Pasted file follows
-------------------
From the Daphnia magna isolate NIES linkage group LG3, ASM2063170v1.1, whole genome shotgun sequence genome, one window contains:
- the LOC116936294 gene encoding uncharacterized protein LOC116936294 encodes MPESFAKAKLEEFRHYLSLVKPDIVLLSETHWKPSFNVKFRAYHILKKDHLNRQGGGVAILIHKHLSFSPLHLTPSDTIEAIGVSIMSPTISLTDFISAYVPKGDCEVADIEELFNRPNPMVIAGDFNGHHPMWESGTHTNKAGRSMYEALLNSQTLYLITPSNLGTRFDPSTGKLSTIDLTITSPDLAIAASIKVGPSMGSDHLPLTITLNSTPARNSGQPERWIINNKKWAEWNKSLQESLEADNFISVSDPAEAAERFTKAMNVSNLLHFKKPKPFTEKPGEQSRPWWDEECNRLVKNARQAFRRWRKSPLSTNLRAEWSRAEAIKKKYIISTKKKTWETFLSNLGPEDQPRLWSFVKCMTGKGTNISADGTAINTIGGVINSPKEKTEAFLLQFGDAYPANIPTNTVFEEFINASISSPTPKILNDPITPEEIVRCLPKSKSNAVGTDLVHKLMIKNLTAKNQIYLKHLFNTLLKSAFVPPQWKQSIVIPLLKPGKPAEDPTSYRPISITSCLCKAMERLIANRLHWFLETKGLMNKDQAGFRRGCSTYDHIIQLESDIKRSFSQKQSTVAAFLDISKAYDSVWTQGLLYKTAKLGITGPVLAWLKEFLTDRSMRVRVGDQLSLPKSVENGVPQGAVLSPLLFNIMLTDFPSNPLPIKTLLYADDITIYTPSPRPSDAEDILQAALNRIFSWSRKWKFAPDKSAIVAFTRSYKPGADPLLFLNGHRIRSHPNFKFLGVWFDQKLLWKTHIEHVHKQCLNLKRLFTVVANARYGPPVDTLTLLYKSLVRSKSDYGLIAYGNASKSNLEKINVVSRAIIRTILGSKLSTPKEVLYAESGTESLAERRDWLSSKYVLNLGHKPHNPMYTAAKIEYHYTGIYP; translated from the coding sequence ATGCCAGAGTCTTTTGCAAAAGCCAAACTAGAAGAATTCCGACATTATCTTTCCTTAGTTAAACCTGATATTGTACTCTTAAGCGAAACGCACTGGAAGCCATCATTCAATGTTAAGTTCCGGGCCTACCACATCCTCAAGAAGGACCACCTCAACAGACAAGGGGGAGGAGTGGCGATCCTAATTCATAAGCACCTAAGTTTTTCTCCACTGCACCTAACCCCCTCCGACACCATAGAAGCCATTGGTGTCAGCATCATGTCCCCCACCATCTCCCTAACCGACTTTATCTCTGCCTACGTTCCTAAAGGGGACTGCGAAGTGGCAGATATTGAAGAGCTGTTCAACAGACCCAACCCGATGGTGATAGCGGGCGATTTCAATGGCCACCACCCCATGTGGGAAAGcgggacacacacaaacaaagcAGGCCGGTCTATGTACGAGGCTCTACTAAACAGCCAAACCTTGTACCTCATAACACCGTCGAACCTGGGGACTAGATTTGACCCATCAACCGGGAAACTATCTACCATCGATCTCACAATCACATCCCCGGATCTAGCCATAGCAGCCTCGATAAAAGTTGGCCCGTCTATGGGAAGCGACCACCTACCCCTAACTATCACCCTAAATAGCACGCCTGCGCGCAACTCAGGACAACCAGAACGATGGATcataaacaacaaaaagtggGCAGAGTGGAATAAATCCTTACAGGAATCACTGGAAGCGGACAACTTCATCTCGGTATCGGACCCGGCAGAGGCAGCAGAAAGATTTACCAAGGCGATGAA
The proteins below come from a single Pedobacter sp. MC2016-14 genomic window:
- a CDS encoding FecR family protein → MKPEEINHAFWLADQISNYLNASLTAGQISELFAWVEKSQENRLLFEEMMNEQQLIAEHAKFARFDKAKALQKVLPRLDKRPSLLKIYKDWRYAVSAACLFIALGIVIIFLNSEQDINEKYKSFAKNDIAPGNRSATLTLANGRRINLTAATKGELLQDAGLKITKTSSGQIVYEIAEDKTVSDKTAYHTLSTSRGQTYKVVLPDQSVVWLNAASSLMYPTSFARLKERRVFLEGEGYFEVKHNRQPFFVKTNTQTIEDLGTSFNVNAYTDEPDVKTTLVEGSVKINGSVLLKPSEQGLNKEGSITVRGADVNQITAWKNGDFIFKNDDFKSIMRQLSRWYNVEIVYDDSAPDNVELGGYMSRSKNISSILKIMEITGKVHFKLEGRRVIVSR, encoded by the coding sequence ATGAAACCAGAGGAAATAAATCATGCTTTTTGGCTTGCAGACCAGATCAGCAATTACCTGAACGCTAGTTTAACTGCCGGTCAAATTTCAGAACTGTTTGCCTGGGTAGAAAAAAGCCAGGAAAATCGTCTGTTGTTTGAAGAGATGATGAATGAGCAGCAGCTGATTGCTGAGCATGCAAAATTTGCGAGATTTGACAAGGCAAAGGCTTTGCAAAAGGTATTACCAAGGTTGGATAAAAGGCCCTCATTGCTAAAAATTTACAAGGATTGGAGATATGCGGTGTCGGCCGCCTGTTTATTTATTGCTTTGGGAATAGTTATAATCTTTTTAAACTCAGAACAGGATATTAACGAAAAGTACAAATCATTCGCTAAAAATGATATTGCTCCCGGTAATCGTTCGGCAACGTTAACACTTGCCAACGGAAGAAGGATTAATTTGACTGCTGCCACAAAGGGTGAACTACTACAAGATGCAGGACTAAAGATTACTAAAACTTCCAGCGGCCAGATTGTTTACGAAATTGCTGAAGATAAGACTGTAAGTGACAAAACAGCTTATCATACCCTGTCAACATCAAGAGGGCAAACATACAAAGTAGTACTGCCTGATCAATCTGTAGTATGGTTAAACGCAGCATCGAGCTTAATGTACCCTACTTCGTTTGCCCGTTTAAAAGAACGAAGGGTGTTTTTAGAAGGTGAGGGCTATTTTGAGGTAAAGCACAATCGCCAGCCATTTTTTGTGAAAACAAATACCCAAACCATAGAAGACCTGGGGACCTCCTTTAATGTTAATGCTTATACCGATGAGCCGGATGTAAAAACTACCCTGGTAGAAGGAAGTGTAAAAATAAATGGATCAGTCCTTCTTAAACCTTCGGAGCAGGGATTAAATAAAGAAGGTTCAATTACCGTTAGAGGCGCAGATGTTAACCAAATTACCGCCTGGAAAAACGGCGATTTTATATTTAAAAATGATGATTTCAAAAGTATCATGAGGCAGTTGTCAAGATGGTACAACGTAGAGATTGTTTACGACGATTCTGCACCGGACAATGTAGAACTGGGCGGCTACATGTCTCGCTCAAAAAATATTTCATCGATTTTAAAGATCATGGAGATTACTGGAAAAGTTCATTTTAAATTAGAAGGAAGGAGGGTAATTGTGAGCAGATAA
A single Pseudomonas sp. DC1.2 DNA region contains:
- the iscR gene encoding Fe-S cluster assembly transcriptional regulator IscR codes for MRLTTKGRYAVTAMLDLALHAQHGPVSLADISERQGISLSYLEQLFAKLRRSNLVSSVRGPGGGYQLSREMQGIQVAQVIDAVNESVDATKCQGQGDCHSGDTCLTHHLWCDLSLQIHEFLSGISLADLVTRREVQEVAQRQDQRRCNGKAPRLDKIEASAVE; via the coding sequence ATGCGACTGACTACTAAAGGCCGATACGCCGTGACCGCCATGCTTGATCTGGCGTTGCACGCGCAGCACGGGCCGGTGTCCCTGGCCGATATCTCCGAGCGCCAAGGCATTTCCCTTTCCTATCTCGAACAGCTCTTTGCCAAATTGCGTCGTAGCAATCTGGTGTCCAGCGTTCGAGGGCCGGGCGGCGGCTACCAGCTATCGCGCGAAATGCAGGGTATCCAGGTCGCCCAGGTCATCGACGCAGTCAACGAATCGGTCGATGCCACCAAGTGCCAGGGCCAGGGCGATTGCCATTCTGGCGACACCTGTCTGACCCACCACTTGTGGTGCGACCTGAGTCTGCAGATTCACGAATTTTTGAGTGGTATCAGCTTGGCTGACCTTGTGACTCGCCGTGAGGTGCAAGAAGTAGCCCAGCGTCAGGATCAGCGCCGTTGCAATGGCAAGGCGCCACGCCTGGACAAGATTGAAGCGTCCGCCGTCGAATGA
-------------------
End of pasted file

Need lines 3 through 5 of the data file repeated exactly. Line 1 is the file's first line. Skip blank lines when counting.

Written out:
The proteins below come from a single Pedobacter sp. MC2016-14 genomic window:
- a CDS encoding FecR family protein → MKPEEINHAFWLADQISNYLNASLTAGQISELFAWVEKSQENRLLFEEMMNEQQLIAEHAKFARFDKAKALQKVLPRLDKRPSLLKIYKDWRYAVSAACLFIALGIVIIFLNSEQDINEKYKSFAKNDIAPGNRSATLTLANGRRINLTAATKGELLQDAGLKITKTSSGQIVYEIAEDKTVSDKTAYHTLSTSRGQTYKVVLPDQSVVWLNAASSLMYPTSFARLKERRVFLEGEGYFEVKHNRQPFFVKTNTQTIEDLGTSFNVNAYTDEPDVKTTLVEGSVKINGSVLLKPSEQGLNKEGSITVRGADVNQITAWKNGDFIFKNDDFKSIMRQLSRWYNVEIVYDDSAPDNVELGGYMSRSKNISSILKIMEITGKVHFKLEGRRVIVSR, encoded by the coding sequence ATGAAACCAGAGGAAATAAATCATGCTTTTTGGCTTGCAGACCAGATCAGCAATTACCTGAACGCTAGTTTAACTGCCGGTCAAATTTCAGAACTGTTTGCCTGGGTAGAAAAAAGCCAGGAAAATCGTCTGTTGTTTGAAGAGATGATGAATGAGCAGCAGCTGATTGCTGAGCATGCAAAATTTGCGAGATTTGACAAGGCAAAGGCTTTGCAAAAGGTATTACCAAGGTTGGATAAAAGGCCCTCATTGCTAAAAATTTACAAGGATTGGAGATATGCGGTGTCGGCCGCCTGTTTATTTATTGCTTTGGGAATAGTTATAATCTTTTTAAACTCAGAACAGGATATTAACGAAAAGTACAAATCATTCGCTAAAAATGATATTGCTCCCGGTAATCGTTCGGCAACGTTAACACTTGCCAACGGAAGAAGGATTAATTTGACTGCTGCCACAAAGGGTGAACTACTACAAGATGCAGGACTAAAGATTACTAAAACTTCCAGCGGCCAGATTGTTTACGAAATTGCTGAAGATAAGACTGTAAGTGACAAAACAGCTTATCATACCCTGTCAACATCAAGAGGGCAAACATACAAAGTAGTACTGCCTGATCAATCTGTAGTATGGTTAAACGCAGCATCGAGCTTAATGTACCCTACTTCGTTTGCCCGTTTAAAAGAACGAAGGGTGTTTTTAGAAGGTGAGGGCTATTTTGAGGTAAAGCACAATCGCCAGCCATTTTTTGTGAAAACAAATACCCAAACCATAGAAGACCTGGGGACCTCCTTTAATGTTAATGCTTATACCGATGAGCCGGATGTAAAAACTACCCTGGTAGAAGGAAGTGTAAAAATAAATGGATCAGTCCTTCTTAAACCTTCGGAGCAGGGATTAAATAAAGAAGGTTCAATTACCGTTAGAGGCGCAGATGTTAACCAAATTACCGCCTGGAAAAACGGCGATTTTATATTTAAAAATGATGATTTCAAAAGTATCATGAGGCAGTTGTCAAGATGGTACAACGTAGAGATTGTTTACGACGATTCTGCACCGGACAATGTAGAACTGGGCGGCTACATGTCTCGCTCAAAAAATATTTCATCGATTTTAAAGATCATGGAGATTACTGGAAAAGTTCATTTTAAATTAGAAGGAAGGAGGGTAATTGTGAGCAGATAA
A single Pseudomonas sp. DC1.2 DNA region contains: